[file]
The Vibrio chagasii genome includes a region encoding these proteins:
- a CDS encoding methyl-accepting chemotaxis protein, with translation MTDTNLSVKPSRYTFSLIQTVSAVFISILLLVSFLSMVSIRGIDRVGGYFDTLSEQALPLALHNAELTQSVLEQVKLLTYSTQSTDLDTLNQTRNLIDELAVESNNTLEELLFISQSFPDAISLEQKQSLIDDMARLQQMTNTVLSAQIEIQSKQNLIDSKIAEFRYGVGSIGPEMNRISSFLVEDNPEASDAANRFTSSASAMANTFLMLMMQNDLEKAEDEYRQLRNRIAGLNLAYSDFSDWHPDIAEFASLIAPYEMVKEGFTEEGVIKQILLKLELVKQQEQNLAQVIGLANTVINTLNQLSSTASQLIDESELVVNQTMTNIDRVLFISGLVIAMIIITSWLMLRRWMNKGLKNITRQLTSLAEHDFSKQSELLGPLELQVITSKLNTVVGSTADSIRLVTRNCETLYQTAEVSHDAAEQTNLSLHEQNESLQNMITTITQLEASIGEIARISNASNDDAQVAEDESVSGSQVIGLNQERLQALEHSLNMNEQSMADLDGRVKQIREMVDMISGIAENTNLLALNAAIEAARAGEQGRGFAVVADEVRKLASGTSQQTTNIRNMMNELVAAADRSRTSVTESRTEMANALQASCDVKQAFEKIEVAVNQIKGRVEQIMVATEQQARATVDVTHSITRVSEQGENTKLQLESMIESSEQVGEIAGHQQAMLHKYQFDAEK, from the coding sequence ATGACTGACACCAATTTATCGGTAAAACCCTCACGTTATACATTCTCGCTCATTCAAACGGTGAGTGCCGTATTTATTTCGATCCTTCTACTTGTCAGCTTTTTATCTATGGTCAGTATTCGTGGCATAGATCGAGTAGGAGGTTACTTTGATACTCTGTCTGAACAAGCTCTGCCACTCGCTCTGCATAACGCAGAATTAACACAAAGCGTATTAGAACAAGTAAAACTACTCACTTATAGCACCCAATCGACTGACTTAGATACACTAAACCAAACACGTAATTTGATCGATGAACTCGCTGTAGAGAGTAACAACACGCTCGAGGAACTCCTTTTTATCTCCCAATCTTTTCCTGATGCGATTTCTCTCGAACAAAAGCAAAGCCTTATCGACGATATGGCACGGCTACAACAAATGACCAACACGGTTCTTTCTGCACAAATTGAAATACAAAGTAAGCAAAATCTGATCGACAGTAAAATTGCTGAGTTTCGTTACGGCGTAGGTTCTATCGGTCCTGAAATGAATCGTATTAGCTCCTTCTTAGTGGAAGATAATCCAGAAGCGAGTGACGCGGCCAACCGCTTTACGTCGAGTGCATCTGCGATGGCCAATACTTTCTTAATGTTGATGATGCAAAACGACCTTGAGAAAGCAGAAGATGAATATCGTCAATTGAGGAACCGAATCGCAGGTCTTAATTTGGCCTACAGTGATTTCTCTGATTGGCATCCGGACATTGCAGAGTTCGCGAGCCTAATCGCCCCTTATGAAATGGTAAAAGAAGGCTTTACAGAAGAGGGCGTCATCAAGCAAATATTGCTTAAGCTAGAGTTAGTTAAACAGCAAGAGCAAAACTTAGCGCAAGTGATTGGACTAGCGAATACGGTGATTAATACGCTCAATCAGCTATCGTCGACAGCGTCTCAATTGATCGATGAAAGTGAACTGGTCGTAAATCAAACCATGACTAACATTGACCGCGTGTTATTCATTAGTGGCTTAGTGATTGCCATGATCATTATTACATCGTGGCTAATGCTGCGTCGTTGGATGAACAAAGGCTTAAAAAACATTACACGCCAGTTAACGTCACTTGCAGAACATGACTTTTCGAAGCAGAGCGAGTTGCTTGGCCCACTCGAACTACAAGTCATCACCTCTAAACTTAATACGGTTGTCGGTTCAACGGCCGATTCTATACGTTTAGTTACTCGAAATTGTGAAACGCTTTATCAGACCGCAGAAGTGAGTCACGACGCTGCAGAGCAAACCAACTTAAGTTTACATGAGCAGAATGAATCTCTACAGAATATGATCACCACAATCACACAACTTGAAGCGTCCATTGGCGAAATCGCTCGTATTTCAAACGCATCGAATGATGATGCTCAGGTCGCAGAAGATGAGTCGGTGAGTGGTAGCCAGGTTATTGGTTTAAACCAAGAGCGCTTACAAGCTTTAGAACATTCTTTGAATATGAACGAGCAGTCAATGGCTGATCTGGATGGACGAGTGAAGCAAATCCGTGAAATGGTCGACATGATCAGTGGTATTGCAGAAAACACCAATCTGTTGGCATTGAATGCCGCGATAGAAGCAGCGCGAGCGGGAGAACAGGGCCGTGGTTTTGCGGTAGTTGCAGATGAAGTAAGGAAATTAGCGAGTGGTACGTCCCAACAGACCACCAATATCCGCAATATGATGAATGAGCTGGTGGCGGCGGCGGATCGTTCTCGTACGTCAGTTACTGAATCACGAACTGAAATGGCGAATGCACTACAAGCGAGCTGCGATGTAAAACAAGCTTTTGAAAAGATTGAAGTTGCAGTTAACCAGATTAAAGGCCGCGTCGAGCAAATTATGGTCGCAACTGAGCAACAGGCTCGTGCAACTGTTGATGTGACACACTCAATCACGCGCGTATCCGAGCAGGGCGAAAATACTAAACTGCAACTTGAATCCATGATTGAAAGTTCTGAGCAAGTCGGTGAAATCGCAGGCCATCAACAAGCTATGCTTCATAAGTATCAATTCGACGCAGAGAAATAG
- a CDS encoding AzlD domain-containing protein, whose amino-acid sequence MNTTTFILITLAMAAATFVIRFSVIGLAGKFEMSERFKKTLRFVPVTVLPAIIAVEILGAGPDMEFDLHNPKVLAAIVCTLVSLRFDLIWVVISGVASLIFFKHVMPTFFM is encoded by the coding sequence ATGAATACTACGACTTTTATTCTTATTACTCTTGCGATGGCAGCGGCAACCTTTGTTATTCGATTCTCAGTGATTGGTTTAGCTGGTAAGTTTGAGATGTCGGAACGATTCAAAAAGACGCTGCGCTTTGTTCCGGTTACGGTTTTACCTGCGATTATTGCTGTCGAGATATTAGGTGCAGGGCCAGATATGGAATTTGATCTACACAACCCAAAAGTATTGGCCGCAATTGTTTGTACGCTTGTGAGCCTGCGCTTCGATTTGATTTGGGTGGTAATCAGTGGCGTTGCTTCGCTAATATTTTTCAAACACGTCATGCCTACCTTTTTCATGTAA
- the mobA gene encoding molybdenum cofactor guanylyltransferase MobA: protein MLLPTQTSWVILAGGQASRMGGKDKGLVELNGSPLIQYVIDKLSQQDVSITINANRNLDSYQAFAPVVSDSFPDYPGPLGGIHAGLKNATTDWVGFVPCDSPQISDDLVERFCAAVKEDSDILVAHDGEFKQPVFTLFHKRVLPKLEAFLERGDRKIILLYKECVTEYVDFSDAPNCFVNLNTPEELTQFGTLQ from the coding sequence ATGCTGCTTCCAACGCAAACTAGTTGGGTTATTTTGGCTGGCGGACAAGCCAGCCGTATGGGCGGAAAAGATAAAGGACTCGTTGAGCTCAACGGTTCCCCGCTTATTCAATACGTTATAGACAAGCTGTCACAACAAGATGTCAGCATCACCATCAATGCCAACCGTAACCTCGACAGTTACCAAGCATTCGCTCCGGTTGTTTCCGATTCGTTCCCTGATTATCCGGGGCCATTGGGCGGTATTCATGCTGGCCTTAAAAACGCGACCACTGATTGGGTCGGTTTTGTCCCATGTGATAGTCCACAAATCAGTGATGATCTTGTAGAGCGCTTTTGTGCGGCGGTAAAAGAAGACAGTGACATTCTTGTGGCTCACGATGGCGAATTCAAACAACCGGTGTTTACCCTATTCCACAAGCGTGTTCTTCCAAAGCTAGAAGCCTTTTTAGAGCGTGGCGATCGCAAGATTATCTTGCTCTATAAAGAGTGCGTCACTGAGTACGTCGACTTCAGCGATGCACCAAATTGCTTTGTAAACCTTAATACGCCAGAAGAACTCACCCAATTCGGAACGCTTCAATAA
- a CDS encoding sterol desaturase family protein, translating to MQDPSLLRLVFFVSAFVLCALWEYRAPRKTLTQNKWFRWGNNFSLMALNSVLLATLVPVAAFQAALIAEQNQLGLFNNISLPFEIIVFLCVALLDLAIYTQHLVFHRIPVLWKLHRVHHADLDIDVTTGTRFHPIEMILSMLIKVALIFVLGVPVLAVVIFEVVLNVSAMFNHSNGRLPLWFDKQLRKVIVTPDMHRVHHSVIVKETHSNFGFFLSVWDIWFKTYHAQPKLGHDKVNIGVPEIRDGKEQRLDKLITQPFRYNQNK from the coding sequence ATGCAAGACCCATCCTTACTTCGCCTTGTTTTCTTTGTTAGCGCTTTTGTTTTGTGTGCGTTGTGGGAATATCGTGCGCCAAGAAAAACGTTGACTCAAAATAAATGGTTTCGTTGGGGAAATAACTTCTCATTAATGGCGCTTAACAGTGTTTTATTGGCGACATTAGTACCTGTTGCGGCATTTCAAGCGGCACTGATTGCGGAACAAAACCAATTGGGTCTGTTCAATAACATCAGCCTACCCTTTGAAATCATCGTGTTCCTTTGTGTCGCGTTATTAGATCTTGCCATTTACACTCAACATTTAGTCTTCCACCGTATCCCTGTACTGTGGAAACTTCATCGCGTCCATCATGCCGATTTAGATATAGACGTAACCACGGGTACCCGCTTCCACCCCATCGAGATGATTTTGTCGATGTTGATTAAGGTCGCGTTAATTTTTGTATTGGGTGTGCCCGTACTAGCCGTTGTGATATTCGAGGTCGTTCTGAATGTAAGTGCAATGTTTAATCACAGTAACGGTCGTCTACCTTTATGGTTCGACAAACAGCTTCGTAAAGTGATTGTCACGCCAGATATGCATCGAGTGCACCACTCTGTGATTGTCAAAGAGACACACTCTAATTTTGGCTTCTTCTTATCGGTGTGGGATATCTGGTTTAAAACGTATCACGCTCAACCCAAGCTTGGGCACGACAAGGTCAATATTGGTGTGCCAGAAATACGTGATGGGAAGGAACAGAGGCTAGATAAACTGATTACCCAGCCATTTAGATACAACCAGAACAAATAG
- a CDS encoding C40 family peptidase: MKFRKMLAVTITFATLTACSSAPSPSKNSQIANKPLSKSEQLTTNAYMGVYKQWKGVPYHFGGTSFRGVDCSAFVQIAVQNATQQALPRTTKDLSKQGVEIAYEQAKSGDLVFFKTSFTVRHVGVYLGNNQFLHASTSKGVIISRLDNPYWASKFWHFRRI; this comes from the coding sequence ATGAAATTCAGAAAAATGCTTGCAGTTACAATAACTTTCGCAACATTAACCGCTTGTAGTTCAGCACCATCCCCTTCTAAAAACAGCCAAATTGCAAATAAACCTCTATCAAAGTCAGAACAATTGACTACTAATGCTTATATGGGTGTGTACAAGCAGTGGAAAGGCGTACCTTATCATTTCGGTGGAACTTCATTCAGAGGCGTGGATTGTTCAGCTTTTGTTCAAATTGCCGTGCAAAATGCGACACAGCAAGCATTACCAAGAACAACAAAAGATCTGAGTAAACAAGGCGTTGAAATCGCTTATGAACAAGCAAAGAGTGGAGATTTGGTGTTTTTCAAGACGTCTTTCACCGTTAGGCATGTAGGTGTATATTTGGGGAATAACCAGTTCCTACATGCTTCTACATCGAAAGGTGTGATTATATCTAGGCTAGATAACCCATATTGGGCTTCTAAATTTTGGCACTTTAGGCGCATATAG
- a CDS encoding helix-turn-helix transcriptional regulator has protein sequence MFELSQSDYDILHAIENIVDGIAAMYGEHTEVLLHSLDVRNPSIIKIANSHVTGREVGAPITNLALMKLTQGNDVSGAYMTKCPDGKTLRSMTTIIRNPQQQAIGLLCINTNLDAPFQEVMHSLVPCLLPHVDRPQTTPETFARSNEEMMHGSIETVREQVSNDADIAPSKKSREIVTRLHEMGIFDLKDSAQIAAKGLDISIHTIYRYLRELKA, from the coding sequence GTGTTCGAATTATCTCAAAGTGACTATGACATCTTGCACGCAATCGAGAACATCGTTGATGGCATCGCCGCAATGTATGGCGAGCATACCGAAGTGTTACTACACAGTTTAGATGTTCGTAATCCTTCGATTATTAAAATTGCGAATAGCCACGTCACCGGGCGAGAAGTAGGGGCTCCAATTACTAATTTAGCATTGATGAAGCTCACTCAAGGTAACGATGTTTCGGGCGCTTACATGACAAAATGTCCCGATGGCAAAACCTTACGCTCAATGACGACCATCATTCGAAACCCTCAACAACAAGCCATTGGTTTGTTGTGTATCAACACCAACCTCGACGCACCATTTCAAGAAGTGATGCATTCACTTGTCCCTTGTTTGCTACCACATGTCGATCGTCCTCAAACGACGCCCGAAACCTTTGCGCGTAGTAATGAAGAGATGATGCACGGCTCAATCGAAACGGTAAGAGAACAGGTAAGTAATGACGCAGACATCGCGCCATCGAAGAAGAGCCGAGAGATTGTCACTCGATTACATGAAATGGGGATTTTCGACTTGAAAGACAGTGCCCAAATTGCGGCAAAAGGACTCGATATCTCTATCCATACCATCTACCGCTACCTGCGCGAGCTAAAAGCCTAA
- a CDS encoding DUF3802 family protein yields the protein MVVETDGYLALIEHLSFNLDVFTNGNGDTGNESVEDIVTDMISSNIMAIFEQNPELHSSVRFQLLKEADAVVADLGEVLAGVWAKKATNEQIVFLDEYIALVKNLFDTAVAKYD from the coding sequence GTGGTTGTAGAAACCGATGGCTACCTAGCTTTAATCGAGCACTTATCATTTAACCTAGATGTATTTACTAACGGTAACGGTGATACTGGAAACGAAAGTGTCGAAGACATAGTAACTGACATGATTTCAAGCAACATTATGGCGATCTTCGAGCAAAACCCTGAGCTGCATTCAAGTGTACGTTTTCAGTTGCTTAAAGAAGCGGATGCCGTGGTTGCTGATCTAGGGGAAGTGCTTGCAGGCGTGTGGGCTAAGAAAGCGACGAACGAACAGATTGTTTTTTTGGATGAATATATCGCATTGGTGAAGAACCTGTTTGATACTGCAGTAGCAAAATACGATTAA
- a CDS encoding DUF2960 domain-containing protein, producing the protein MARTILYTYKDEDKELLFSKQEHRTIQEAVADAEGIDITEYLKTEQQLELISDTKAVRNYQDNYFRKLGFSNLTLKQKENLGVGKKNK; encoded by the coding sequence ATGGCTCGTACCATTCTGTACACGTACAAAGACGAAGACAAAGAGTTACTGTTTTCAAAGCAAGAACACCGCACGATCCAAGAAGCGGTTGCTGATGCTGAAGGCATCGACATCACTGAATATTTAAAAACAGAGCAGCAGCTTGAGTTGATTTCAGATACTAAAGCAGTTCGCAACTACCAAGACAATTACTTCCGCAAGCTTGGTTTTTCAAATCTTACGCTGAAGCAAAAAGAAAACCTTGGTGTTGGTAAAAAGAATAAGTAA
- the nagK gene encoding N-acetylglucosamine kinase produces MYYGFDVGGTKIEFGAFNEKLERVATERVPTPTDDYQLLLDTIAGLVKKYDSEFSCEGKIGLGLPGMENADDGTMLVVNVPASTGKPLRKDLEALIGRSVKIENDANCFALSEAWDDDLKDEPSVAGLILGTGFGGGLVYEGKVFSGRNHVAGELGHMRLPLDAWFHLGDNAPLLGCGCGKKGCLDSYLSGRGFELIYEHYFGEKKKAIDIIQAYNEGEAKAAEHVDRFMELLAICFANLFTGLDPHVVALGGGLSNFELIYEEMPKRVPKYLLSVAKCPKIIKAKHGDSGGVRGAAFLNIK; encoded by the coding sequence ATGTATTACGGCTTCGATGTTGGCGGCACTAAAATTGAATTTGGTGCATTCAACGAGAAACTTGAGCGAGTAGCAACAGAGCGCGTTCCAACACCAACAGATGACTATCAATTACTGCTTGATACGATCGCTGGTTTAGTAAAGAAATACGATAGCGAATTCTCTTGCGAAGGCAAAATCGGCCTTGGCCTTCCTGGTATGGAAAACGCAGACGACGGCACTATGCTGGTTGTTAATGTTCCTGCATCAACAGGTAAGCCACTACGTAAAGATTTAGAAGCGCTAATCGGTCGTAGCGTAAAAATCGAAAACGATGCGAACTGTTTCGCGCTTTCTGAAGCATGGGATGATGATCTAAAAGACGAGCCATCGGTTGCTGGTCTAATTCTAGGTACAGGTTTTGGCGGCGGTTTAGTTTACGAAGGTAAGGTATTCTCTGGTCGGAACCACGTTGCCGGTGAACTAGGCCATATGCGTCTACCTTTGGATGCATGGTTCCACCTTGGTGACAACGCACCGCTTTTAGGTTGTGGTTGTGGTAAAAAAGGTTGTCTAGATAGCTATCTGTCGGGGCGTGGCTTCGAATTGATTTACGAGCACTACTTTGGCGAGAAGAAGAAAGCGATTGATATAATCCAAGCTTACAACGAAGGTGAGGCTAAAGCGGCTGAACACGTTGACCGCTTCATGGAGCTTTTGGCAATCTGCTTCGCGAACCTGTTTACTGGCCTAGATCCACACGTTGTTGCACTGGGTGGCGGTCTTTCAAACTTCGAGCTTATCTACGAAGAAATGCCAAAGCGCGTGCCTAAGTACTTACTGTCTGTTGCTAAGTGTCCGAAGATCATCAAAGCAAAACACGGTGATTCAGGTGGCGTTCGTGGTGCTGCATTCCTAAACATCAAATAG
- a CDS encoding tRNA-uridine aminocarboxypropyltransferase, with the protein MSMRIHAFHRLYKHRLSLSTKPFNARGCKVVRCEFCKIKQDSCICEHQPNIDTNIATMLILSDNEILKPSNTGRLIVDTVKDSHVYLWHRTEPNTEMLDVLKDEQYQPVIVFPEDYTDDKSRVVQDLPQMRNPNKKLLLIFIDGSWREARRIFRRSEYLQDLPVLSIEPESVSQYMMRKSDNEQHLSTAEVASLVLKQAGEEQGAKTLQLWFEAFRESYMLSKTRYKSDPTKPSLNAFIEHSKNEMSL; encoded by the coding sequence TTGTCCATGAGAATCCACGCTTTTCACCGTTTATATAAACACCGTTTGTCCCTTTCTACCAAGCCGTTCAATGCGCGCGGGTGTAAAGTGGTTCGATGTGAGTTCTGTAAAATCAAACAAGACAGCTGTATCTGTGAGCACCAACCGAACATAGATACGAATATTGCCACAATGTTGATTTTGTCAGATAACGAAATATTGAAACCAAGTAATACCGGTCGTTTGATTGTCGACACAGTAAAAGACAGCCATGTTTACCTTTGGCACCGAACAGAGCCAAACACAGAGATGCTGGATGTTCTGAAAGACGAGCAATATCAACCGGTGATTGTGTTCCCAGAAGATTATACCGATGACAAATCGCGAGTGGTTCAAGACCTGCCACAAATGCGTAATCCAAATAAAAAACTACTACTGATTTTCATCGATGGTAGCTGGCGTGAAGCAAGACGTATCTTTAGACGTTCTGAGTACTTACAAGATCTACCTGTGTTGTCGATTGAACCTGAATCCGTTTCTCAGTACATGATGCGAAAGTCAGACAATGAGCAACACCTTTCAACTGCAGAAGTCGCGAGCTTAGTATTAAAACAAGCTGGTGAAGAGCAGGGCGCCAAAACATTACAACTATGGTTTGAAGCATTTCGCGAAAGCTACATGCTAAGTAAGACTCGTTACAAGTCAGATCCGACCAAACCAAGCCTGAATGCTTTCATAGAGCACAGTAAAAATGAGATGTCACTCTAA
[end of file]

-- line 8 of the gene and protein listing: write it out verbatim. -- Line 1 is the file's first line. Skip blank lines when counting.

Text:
- a CDS encoding DUF3802 family protein yields the protein MVVETDGYLALIEHLSFNLDVFTNGNGDTGNESVEDIVTDMISSNIMAIFEQNPELHSSVRFQLLKEADAVVADLGEVLAGVWAKKATNEQIVFLDEYIALVKNLFDTAVAKYD from the coding sequence GTGGTTGTAGAAACCGATGGCTACCTAGCTTTAATCGAGCACTTATCATTTAACCTAGATGTATTTACTAACGGTAACGGTGATACTGGAAACGAAAGTGTCGAAGACATAGTAACTGACATGATTTCAAGCAACATTATGGCGATCTTCGAGCAAAACCCTGAGCTGCATTCAAGTGTACGTTTTCAGTTGCTTAAAGAAGCGGATGCCGTGGTTGCTGATCTAGGGGAAGTGCTTGCAGGCGTGTGGGCTAAGAAAGCGACGAACGAACAGATTGTTTTTTTGGATGAATATATCGCATTGGTGAAGAACCTGTTTGATACTGCAGTAGCAAAATACGATTAA